The University of Louisville in Louisville, Ky., took no chances when it came to building their first new residence hall in 31 years. Budget was a priority, of course. But so was a building life, maintenance, interior flexibility, student comfort and engagement, sustainability, and acoustics.
What construction type should it be? Wood? Structural framed steel? Cold-formed steel? Or concrete masonry units?
Answer: None of the above.
“The construction manager’s review determined the least expensive non-combustible option meeting all university requirements was insulated concrete form,” reports Colin Drake, AIA, principal and the project’s design lead for the Lexington, Ky.–based firm JRA Architects.
$34 per Square Foot
At $34 per square foot for building core and shell with precast floors, the structural system cost for insulated concrete forms was persuasive (about 5% less than concrete masonry units and 50% less than cold formed steel). What was convincing was the host of benefits that price is expected to deliver for the next 70-plus years.
The project—the 452-bed Belknap Residence Halls—is a pair of distinctive five-story, 130,000-square-foot, Z-shaped structures housing first-year students. The buildings occupy the heart of the campus, directly across from the Student Activities Center. That coveted real estate proved to be one of the challenges ICF uniquely addressed: minimal campus disruption through construction speed.
“We built two 130,000-square-foot residence halls in the time it took to erect a nearby wood-framed podium residence hall that’s half the size,” Drake says. “Each Belknap Residence Hall took about 13 months to build. That’s a remarkable pace … about a floor a week.”
The ICF project is a first for the university and JRA Architects. “We are very agnostic to construction type. Ironically, when we started the second building the price of lumber spiked. We’re confident ICF was probably even cheaper than wood at the time. Also, concrete was one of the few materials that wasn’t hit by wild price swings,” the architect notes.
Acoustics and More
What else about the project sets it apart? Several things according to Drake:
- Planes, Trains and Automobiles. The close proximity of three major transportation systems could be a major study distraction as airliners pass by 1,000 feet overhead, trains rumble by 200 yards away and the ceaseless din of a busy interstate highway is just 600 yards away. Fortunately, ICF quiets that cacophony to a barely audible whisper thanks to an STC 50+-rating. What’s more, students are shielded from above and below interior noise by sound-silencing 11-inch-thick precast concrete planks.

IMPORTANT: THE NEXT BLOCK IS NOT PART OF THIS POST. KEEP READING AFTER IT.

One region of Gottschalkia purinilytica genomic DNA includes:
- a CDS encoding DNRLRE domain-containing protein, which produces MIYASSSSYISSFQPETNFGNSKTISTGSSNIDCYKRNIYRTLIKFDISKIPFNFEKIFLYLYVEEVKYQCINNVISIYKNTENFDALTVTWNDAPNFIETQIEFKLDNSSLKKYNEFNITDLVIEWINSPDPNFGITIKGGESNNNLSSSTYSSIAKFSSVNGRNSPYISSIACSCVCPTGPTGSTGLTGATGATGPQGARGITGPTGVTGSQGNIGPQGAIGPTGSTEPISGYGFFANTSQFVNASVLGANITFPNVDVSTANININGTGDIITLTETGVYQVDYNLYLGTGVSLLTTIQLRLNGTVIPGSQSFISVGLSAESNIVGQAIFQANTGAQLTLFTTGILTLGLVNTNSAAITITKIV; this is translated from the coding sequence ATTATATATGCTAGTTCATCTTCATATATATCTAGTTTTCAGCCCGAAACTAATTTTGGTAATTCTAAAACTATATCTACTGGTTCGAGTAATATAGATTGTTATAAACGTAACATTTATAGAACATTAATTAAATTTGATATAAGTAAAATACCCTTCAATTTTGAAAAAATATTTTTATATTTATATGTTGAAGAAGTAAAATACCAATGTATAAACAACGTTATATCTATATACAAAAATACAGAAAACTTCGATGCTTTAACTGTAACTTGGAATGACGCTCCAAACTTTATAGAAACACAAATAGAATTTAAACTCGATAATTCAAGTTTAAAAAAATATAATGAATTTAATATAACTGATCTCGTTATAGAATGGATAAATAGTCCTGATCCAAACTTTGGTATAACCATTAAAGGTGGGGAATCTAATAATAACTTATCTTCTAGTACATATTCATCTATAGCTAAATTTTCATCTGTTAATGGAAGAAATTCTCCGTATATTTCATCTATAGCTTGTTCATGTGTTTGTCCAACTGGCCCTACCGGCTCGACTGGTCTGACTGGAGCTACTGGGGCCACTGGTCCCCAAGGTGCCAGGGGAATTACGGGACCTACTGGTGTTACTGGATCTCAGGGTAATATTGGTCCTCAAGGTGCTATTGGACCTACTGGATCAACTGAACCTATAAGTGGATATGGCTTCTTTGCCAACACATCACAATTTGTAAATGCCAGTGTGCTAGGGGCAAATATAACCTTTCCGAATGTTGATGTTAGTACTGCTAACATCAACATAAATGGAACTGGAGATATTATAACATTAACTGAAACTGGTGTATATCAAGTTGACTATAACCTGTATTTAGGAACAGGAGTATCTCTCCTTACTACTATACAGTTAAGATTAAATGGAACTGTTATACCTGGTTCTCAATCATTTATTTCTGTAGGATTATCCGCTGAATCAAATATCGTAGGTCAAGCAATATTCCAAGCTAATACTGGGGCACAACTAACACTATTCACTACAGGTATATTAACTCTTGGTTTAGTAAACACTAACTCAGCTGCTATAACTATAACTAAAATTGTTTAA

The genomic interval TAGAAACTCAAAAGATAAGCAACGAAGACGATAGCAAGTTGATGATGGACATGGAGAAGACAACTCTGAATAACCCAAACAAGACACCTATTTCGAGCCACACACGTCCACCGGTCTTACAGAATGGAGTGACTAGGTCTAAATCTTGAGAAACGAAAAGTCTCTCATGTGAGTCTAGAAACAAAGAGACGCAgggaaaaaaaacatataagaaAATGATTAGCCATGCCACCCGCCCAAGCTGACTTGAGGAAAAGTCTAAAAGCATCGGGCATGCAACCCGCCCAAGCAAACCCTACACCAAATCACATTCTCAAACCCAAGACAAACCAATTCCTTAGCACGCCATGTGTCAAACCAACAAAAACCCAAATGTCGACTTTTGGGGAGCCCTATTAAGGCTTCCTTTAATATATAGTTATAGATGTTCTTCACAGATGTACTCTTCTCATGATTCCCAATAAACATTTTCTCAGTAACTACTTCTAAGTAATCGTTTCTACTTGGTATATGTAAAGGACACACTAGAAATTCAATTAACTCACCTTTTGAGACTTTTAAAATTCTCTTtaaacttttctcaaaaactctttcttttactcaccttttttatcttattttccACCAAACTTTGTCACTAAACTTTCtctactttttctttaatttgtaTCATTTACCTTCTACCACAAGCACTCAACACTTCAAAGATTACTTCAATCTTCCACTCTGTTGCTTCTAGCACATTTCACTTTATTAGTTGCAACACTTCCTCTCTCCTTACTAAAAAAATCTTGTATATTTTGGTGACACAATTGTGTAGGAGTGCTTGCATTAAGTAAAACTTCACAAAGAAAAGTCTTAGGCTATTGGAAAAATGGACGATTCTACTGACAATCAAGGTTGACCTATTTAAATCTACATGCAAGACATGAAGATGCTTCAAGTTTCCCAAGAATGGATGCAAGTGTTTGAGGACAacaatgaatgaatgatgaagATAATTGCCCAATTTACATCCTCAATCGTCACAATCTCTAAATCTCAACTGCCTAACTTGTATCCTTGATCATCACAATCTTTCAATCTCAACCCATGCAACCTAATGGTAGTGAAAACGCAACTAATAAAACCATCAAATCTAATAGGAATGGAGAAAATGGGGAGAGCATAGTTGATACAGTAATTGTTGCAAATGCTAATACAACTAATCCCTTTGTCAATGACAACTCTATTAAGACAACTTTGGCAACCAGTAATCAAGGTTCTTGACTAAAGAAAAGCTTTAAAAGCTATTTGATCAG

- Cold Weather Friendly. “Not a day of ICF construction was lost due to winter weather,” Drake observes. Even below freezing temperatures don’t stop concrete pours. All that’s required is a thermal blanket across the top of the wall until the concrete is cured.
- Adaptable Interiors. “If the last two years taught us anything, it’s the value of adaptability,” Drakes says. “Belknap Residence Halls interiors can be configured any way you like. You’re just moving around drywall. No load bearing walls. Nothing to hinder alternate floorplans.”
- Design-Friendly. Drake points out the residence halls are hybrid structures, integrating steel frame construction to “… celebrate public space with glazed cladding. Marrying two systems together gave us the best of both worlds.”
- Lucky Seven. The project’s structural engineers—Brown+Kubican—now count Belknap Residence Halls as their seventh higher education residence hall project in Kentucky made with ICF.
Drake knows ICF isn’t right for every project. No building system is. But when it meets the right conditions, it’s a powerful candidate. To prove the point, the JRA team was just awarded contracts for two public school projects using ICF as the basis of design.
Learn more on how ICF may be the right structural system for your next project.